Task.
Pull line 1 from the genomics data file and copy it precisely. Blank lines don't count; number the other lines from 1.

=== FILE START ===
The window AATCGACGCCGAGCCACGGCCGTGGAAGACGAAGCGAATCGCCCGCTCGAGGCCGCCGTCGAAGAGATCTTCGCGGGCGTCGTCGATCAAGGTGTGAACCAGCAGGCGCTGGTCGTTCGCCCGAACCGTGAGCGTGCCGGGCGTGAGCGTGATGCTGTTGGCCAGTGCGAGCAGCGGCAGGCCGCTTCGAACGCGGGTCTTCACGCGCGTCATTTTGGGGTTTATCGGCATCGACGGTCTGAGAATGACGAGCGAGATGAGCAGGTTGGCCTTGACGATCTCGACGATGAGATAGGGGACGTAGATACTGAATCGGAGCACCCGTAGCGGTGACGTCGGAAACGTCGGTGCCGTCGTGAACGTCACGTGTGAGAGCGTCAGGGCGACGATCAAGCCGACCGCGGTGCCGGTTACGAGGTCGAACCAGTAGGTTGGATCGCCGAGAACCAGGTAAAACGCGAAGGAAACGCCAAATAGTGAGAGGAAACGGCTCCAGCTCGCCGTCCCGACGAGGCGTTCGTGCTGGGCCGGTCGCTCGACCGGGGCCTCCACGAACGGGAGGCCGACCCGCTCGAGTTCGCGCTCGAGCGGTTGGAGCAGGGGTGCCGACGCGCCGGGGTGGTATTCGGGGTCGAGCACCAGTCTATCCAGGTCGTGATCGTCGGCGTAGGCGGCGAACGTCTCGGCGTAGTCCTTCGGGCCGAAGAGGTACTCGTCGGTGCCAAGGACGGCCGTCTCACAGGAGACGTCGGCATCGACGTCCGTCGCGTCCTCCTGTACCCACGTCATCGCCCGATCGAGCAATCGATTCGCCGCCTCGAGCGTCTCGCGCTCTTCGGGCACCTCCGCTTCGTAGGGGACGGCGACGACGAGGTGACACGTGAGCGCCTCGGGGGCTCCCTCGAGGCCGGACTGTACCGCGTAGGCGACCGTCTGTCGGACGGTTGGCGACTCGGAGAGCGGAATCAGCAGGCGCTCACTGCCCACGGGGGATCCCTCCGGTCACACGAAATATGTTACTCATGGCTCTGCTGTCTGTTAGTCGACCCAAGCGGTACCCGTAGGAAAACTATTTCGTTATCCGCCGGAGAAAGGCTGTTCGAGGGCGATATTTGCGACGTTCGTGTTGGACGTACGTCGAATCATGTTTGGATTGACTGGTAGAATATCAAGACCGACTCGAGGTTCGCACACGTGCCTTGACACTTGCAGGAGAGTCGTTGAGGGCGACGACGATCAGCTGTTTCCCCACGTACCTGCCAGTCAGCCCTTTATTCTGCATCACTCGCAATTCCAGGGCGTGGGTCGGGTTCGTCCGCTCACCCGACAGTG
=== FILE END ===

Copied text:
The window AATCGACGCCGAGCCACGGCCGTGGAAGACGAAGCGAATCGCCCGCTCGAGGCCGCCGTCGAAGAGATCTTCGCGGGCGTCGTCGATCAAGGTGTGAACCAGCAGGCGCTGGTCGTTCGCCCGAACCGTGAGCGTGCCGGGCGTGAGCGTGATGCTGTTGGCCAGTGCGAGCAGCGGCAGGCCGCTTCGAACGCGGGTCTTCACGCGCGTCATTTTGGGGTTTATCGGCATCGACGGTCTGAGAATGACGAGCGAGATGAGCAGGTTGGCCTTGACGATCTCGACGATGAGATAGGGGACGTAGATACTGAATCGGAGCACCCGTAGCGGTGACGTCGGAAACGTCGGTGCCGTCGTGAACGTCACGTGTGAGAGCGTCAGGGCGACGATCAAGCCGACCGCGGTGCCGGTTACGAGGTCGAACCAGTAGGTTGGATCGCCGAGAACCAGGTAAAACGCGAAGGAAACGCCAAATAGTGAGAGGAAACGGCTCCAGCTCGCCGTCCCGACGAGGCGTTCGTGCTGGGCCGGTCGCTCGACCGGGGCCTCCACGAACGGGAGGCCGACCCGCTCGAGTTCGCGCTCGAGCGGTTGGAGCAGGGGTGCCGACGCGCCGGGGTGGTATTCGGGGTCGAGCACCAGTCTATCCAGGTCGTGATCGTCGGCGTAGGCGGCGAACGTCTCGGCGTAGTCCTTCGGGCCGAAGAGGTACTCGTCGGTGCCAAGGACGGCCGTCTCACAGGAGACGTCGGCATCGACGTCCGTCGCGTCCTCCTGTACCCACGTCATCGCCCGATCGAGCAATCGATTCGCCGCCTCGAGCGTCTCGCGCTCTTCGGGCACCTCCGCTTCGTAGGGGACGGCGACGACGAGGTGACACGTGAGCGCCTCGGGGGCTCCCTCGAGGCCGGACTGTACCGCGTAGGCGACCGTCTGTCGGACGGTTGGCGACTCGGAGAGCGGAATCAGCAGGCGCTCACTGCCCACGGGGGATCCCTCCGGTCACACGAAATATGTTACTCATGGCTCTGCTGTCTGTTAGTCGACCCAAGCGGTACCCGTAGGAAAACTATTTCGTTATCCGCCGGAGAAAGGCTGTTCGAGGGCGATATTTGCGACGTTCGTGTTGGACGTACGTCGAATCATGTTTGGATTGACTGGTAGAATATCAAGACCGACTCGAGGTTCGCACACGTGCCTTGACACTTGCAGGAGAGTCGTTGAGGGCGACGACGATCAGCTGTTTCCCCACGTACCTGCCAGTCAGCCCTTTATTCTGCATCACTCGCAATTCCAGGGCGTGGGTCGGGTTCGTCCGCTCACCCGACAGTG